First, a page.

Machon Ayalon

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Machon Ayalon Underground Bullet Factory
Mission 2010 208.JPG
Established 1946
Location Israel

Machon Ayalon was an underground bullet factory, located on Kibbutz Hill in Rehovot, Israel. The factory was established in 1946 and was in use as a factory until 1948; however, today the factory is used as a tribute to the brave men and women who worked there in the most extreme of conditions. This underground bullet factory was “secretly created in less than a month, 8 meters (25 feet) underground and was a part of the Haganah"[1]

Background information[edit]

The kibbutz was created to disguise the factory from the British. In order to get all of the copper for the bullets the kibbutz members told the British that they had a laundry service. The British bought their lie and let them do their "laundry." Yosef Avidar, who was the head of the Israel Military Industries, bought the bullet-making machines from Poland and they were able to put them into the underground factory. It was no easy task to transport the big machines into the factory, but they got them in and started using them right away. They devised an intelligent way of covering up the noises of the machines by having its openings covered by a 10-ton oven and a large washing machine. The washing machine was in use all the time and it became a problem for the kibbutz members because all of their clothes were washed so many times that they became raggedy. Again they came up with a great way of masking their true intentions and created a 24-hour laundry service, so while they were hiding their secret they could also raise money. Not all of the members in the kibbutz were aware that there was a secret underground bullet factory right under their homes. The people who had no idea were referred to as the “Giraffes” by all of the secret factory workers.

The Risks[edit]

Forty-five men and women agreed to risk their lives every day for 3 years to keep this project in motion. Every day 45 people would go underground in less than 3 minutes and begin their risky jobs of manufacturing thousands of bullets. Not only were they under the close watch of the British, but they were also working in dangerous conditions. The factory was extremely claustrophobic and ventilated terribly; on hot days work conditions would be unbearable. There was no sunlight underground, so a lot of the workers would get sick from lack of vitamin D. The workers used a form of radiation to tan their skin, so it wouldn’t look suspicious. Every day when leaving the factory the workers had to make sure they had no traces of their work on them, such as copper shavings or gunpowder. Everyone went through a thorough inspection of their clothes, hair and shoes before being allowed to exit the factory. It wasn’t uncommon for copper shavings to be scraped off of the bottoms of their shoes.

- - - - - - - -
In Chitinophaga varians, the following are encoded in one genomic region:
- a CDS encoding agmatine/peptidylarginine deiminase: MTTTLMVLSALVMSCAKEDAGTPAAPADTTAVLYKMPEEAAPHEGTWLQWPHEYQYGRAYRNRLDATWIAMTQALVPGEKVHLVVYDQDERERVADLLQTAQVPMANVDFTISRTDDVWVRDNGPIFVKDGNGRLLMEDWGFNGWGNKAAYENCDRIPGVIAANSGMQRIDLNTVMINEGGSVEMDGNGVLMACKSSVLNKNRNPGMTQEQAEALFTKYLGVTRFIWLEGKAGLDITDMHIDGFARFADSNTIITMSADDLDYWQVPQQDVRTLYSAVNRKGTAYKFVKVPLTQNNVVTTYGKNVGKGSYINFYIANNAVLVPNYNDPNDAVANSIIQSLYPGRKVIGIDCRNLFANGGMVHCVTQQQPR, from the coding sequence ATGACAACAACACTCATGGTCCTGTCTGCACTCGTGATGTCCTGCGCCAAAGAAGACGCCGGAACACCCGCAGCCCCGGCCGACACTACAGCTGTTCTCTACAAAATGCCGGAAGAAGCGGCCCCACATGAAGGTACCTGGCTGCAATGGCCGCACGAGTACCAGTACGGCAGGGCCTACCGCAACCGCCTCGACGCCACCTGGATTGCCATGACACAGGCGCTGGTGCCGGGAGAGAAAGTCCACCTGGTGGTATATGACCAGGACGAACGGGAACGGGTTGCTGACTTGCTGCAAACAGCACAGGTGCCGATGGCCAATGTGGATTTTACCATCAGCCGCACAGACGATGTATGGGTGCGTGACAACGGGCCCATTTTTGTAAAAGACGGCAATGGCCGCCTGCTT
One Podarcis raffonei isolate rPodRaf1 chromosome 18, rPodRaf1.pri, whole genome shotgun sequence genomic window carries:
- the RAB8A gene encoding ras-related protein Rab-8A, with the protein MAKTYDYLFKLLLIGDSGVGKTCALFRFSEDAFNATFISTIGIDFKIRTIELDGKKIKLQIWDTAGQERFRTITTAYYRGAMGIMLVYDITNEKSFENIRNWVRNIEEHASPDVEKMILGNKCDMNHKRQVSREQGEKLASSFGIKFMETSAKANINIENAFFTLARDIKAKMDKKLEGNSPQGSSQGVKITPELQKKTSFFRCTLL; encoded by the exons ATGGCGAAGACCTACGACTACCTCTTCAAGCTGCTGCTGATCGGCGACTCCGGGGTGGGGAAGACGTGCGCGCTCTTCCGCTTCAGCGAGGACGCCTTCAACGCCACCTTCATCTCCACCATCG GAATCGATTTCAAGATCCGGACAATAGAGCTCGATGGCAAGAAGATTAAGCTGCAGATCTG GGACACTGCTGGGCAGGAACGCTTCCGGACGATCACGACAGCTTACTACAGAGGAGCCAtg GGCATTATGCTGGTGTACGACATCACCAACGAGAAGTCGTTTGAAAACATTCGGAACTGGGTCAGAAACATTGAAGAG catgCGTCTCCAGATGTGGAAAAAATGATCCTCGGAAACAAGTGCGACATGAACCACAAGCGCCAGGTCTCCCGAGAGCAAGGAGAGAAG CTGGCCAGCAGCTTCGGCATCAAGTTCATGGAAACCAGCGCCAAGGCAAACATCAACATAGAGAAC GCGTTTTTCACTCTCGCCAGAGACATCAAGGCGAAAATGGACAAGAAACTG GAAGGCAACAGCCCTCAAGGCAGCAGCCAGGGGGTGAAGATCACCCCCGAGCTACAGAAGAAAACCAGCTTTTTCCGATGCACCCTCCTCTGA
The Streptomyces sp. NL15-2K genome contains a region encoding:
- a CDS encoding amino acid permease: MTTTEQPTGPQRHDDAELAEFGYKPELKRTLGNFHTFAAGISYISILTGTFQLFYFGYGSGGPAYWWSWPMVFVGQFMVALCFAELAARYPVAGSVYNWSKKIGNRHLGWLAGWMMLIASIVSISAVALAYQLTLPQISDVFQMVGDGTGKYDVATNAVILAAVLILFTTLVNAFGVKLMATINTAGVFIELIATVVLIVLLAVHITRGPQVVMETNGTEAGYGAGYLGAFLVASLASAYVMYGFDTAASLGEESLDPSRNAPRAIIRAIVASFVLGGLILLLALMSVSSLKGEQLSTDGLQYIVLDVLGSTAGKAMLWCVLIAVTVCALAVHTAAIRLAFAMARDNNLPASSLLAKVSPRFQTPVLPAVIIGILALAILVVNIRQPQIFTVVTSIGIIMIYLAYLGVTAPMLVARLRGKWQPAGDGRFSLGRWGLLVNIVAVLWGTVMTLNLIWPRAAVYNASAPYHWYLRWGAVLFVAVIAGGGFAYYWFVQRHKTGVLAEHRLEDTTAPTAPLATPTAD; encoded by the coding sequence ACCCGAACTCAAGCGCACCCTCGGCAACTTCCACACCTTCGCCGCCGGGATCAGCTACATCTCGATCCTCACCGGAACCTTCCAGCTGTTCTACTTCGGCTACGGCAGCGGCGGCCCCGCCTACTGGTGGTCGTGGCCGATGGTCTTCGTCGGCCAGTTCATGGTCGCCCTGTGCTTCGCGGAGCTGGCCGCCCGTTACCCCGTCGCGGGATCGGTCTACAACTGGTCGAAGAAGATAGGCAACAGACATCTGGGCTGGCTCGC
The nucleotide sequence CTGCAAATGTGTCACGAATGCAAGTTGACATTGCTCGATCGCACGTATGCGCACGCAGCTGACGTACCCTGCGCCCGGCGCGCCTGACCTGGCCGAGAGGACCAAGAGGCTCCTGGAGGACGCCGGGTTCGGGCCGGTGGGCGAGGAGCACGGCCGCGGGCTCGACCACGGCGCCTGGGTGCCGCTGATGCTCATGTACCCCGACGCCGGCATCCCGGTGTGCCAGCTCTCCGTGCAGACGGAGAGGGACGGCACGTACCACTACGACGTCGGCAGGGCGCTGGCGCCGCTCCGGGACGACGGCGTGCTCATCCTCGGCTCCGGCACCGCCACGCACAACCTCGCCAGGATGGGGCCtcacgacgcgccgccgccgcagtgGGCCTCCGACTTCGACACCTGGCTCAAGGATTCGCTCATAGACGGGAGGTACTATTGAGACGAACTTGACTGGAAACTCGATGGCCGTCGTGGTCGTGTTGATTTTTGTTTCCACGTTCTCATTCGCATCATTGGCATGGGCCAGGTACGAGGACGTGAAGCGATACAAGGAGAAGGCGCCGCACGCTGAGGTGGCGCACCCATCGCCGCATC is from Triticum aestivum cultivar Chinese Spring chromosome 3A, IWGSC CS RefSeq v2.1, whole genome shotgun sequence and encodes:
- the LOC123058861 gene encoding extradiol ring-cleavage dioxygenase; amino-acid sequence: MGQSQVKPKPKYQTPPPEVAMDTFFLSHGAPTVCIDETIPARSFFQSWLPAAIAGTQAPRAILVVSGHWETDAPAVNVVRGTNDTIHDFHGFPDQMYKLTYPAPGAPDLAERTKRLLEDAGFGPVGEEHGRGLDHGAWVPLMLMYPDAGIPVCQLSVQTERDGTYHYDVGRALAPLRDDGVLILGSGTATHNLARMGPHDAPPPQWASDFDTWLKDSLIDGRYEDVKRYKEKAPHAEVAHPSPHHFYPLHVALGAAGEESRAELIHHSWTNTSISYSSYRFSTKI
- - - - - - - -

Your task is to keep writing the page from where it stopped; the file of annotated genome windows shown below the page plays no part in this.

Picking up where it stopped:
Along with all of the other risks of running a secret underground bullet factory, they also ran the risk of the propellants exploding and killing them all. The workers had to make sure their product was safe and complete, so they randomly sampled bullets and shot them in the factory at targets to check for accuracy and precision. In total they manufactured more than two million 9mm bullets. To transfer the bullets they started by putting them in milk cartons, and later switched to putting them in fuel trucks. They had to be very careful with how they transported the bullets because the British were keeping a very close watch on them. The bullets were transported to the soldiers of Ayalon, and to Eretz Israel. This ammunition contributed to the establishment of the state of Israel. Although the factory was only in use for three years, all of the workers did a great favor to the state of Israel.[2]


Today Machon Ayalon is a museum where people can go and see the kibbutz and the whole underground factory. The tour shows the laundry room and the secret entrance under the washing machine. The tour enters the factory through an alternate entrance located in the bakery, going down a spiral ladder 25 feet into the ground. There is the main room where all of the machines are located; the guide turns on the machines, giving the tour an idea of how loud the machines really were. The tour also shows the radiation room and the bullet-testing room.[3][4]

External links[edit]


Coordinates: 31°54′58″N 34°48′35″E / 31.9160°N 34.8096°E / 31.9160; 34.8096